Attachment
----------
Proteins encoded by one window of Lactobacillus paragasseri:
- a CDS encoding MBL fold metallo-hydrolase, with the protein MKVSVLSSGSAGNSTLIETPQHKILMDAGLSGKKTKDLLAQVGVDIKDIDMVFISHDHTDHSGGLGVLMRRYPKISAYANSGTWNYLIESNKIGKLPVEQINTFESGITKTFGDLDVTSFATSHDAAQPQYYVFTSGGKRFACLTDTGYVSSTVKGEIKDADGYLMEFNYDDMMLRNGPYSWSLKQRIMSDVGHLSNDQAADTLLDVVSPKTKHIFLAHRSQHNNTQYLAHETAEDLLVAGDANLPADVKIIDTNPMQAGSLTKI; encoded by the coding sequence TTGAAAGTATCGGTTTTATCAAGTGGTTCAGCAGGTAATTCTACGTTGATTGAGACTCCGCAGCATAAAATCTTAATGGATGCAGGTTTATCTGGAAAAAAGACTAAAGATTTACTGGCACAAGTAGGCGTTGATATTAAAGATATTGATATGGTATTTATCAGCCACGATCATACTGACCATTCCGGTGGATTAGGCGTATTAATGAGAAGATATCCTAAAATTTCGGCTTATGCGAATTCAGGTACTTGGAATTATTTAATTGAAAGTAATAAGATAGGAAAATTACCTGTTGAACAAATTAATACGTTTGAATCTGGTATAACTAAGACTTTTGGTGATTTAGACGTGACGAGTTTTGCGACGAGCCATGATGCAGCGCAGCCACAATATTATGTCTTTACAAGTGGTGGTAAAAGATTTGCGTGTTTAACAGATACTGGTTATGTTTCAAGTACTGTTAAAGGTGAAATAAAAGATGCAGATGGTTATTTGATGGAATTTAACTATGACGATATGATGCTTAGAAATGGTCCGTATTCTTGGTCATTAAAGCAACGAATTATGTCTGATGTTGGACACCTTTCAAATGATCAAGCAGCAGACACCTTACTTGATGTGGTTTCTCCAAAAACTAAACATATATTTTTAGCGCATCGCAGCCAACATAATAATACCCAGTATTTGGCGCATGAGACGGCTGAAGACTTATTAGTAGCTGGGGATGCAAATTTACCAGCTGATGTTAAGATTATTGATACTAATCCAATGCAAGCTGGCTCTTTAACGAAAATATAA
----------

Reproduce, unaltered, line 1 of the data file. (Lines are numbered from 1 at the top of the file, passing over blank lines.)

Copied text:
Proteins encoded by one window of Lactobacillus paragasseri: